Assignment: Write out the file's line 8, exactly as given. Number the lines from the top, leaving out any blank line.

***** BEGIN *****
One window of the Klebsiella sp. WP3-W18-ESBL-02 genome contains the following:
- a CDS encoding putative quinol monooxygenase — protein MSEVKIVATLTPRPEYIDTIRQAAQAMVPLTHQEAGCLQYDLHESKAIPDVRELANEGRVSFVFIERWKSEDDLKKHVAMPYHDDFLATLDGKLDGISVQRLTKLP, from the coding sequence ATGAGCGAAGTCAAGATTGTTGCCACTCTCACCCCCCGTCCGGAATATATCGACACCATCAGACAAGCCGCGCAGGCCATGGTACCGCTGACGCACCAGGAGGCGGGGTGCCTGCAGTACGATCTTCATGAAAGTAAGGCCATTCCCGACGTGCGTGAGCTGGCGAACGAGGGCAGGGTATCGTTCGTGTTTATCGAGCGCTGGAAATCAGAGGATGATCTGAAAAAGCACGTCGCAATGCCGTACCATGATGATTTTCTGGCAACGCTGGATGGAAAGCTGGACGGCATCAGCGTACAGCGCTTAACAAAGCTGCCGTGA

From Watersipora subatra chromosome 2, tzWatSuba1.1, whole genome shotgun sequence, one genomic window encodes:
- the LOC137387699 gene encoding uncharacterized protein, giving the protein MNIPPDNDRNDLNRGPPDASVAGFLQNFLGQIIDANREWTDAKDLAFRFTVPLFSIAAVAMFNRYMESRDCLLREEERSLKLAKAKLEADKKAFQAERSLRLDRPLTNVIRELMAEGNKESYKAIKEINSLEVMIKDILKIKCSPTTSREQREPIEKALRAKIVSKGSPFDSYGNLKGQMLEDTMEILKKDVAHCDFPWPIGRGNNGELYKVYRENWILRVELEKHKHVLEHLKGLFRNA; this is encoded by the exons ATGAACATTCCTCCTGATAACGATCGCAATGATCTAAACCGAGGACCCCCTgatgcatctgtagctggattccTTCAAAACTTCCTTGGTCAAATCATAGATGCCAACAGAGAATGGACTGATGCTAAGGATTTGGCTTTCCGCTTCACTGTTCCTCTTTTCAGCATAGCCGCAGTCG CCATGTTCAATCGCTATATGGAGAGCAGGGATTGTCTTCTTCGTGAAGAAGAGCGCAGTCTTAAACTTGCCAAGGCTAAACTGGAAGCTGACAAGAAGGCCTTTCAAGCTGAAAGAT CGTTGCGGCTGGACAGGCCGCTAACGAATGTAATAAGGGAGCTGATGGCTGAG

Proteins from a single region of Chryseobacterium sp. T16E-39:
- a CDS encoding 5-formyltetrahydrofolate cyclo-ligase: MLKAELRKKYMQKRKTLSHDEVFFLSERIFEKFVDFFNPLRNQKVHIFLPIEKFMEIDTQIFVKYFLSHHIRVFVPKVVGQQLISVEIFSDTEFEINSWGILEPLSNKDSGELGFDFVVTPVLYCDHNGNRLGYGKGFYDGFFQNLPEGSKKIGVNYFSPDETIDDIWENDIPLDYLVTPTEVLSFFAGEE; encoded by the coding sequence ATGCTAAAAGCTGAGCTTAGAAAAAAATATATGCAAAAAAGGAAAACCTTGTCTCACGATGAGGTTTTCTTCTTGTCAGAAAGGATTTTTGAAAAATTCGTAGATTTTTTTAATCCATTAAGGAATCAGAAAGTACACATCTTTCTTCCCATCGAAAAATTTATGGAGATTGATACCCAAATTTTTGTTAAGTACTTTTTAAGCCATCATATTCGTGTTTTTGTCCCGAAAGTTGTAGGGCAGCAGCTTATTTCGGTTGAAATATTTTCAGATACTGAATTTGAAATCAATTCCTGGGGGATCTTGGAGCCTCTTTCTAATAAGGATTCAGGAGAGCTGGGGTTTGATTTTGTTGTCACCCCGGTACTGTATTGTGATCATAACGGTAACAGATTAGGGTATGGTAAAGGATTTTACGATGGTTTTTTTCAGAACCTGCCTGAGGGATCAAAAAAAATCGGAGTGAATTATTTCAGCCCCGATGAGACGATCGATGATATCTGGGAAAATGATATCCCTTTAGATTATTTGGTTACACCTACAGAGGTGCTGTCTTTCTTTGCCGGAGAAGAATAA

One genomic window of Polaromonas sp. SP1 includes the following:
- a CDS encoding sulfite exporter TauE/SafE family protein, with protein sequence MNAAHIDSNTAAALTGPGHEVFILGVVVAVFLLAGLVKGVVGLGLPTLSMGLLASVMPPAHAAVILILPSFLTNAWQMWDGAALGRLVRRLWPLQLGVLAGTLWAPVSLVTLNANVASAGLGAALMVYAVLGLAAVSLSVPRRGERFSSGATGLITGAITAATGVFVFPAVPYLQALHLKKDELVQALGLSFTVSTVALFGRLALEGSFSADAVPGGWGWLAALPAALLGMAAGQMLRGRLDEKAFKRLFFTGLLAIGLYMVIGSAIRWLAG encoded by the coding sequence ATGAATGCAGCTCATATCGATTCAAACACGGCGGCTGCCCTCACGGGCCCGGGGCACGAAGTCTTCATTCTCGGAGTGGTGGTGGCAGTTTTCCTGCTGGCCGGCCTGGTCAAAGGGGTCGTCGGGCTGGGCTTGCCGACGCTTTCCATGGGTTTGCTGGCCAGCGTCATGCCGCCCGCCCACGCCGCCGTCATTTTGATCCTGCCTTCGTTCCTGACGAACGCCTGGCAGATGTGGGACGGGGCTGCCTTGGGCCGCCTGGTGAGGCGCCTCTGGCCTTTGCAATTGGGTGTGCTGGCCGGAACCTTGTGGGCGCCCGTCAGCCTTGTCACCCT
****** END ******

- a CDS encoding sulfite exporter TauE/SafE family protein, with protein sequence MNAAHIDSNTAAALTGPGHEVFILGVVVAVFLLAGLVKGVVGLGLPTLSMGLLASVMPPAHAAVILILPSFLTNAWQMWDGAALGRLVRRLWPLQLGVLAGTLWAPVSLVTLNANVASAGLGAALMVYAVLGLAAVSLSVPRRGERFSSGATGLITGAITAATGVFVFPAVPYLQALHLKKDELVQALGLSFTVSTVALFGRLALEGSFSADAVPGGWGWLAALPAALLGMAAGQMLRGRLDEKAFKRLFFTGLLAIGLYMVIGSAIRWLAG encoded by the coding sequence ATGAATGCAGCTCATATCGATTCAAACACGGCGGCTGCCCTCACGGGCCCGGGGCACGAAGTCTTCATTCTCGGAGTGGTGGTGGCAGTTTTCCTGCTGGCCGGCCTGGTCAAAGGGGTCGTCGGGCTGGGCTTGCCGACGCTTTCCATGGGTTTGCTGGCCAGCGTCATGCCGCCCGCCCACGCCGCCGTCATTTTGATCCTGCCTTCGTTCCTGACGAACGCCTGGCAGATGTGGGACGGGGCTGCCTTGGGCCGCCTGGTGAGGCGCCTCTGGCCTTTGCAATTGGGTGTGCTGGCCGGAACCTTGTGGGCGCCCGTCAGCCTTGTCACCCT